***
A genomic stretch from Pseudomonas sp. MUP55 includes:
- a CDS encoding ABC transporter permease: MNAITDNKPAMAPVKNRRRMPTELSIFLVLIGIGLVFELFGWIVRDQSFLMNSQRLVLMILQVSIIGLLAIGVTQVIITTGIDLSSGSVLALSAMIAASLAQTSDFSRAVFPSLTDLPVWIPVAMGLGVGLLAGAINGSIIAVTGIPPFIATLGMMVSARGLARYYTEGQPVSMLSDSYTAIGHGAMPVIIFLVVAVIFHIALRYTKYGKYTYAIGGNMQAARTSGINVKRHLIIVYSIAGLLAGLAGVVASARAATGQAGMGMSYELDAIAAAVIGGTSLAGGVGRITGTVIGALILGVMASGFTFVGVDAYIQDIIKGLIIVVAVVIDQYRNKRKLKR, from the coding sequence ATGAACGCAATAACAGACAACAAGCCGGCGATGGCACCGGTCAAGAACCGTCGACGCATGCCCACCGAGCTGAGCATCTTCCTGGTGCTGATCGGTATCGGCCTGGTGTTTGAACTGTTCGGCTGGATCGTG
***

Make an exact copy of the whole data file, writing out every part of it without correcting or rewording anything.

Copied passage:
A genomic stretch from Pseudomonas sp. MUP55 includes:
- a CDS encoding ABC transporter permease: MNAITDNKPAMAPVKNRRRMPTELSIFLVLIGIGLVFELFGWIVRDQSFLMNSQRLVLMILQVSIIGLLAIGVTQVIITTGIDLSSGSVLALSAMIAASLAQTSDFSRAVFPSLTDLPVWIPVAMGLGVGLLAGAINGSIIAVTGIPPFIATLGMMVSARGLARYYTEGQPVSMLSDSYTAIGHGAMPVIIFLVVAVIFHIALRYTKYGKYTYAIGGNMQAARTSGINVKRHLIIVYSIAGLLAGLAGVVASARAATGQAGMGMSYELDAIAAAVIGGTSLAGGVGRITGTVIGALILGVMASGFTFVGVDAYIQDIIKGLIIVVAVVIDQYRNKRKLKR, from the coding sequence ATGAACGCAATAACAGACAACAAGCCGGCGATGGCACCGGTCAAGAACCGTCGACGCATGCCCACCGAGCTGAGCATCTTCCTGGTGCTGATCGGTATCGGCCTGGTGTTTGAACTGTTCGGCTGGATCGTG